We’d heard of Mr Lanner — he invented formal Viennese waltz, taking a peasant dance and turning it to a refined art form enjoyed by high society — but we didn’t know that a “waltz” was the closed-hold dance position, which explains the sleeve notes (see below).
We also didn’t know it was danced at twice the rate — 180 beats per minute v 90bpm — of the slow waltz that men in Pringle sweaters who own caravans so love today. By comparison, hip hop is 80-115pm, and house music around 118-135bpm, and it’s only when you get to drum and bass (160-180bpm) and old style jungle (160-170bpm) that you get to the same speed as Lanner’s waltz. (For classicists, presto is 168-200bpm).
We mention the modern dances not to sound cool (though we are, obviously) but because the sleeve notes say that pieces such as the opening Tarantula Galop were the sweaty, down and dirty dances of their day: these “immoral” dances were in demand from “dance frenzied” youth rebelling against the “bourgeois smugness” of the age — ie your parents and their stupid pop music, while you want to get into the mosh pit at a gig with a sweary band and stand next to the opposite sex. We assume the dances were immoral because of the close touching that “waltz” would suggest.
We’d suggest that the waltz today as a musical form is one that most people forego, the waltz being a rather schmaltzy style of music seen only in period dramas, Stanley Kubrick movies and satirical black and white films in which a crusty colonel makes an ass of himself.
Tarantula Gallop is such a tune, but we forgave it because it was a rebel tune — Lanner even snuck in a sample from a march normally played by the Second Viennese Citizens’ Regiment, which Google informs us were the gendarmes of the day, mounting pickets and carrying out surveillance. Probably a bit pompous.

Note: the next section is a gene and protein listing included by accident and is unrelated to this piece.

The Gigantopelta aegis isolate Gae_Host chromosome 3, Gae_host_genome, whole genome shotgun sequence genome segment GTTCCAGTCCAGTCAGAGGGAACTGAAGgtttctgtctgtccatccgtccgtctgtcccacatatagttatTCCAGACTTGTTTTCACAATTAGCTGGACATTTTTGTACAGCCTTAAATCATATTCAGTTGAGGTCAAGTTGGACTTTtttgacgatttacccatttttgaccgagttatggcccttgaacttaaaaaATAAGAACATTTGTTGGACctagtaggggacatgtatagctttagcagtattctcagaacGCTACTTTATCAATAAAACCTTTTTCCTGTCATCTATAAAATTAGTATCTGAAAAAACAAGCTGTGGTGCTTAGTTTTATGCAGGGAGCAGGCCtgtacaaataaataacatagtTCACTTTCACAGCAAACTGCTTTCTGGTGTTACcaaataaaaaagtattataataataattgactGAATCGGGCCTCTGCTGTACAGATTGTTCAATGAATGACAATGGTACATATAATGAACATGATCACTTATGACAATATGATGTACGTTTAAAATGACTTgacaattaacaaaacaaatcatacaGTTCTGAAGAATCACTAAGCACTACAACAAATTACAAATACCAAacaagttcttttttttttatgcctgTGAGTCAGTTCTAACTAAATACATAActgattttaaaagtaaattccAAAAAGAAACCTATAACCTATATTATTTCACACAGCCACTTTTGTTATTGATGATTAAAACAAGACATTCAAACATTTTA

A whole album of galloping dance tunes from the 19th century would probably be too much, so as the album goes on, you get music that’s less obviously waltz: The Union of Elizabeth and Catherine takes a dance form in places but not others, and is encased by trumpet fanfares, while the Court Ball Dances is even less obviously formal dance music; it’s still the lively kind of music that might provoke people into pretending to conduct, air conducting the distant ancestor of air guitar. This is not the case all the way through: Midnight Waltz is very waltz-ish.
We’ve enjoyed this CD and continue to do so: it’s lively music that suits being in the kitchen and washing up; it would probably have been the gym playlist of its day. If you sort-of like waltz but hesitate buying anything for fear of excess cheese and cymbals, we recommend this. It’s still Viennese Waltz but it’s good fun and with its rebelliousness, high bpm and potential for air conducting, surprisingly modern in approach.
The Orchestre de Cannes is an interesting tale in itself, and Wolfgang Dörner conducts. Out on Naxos (8573552).
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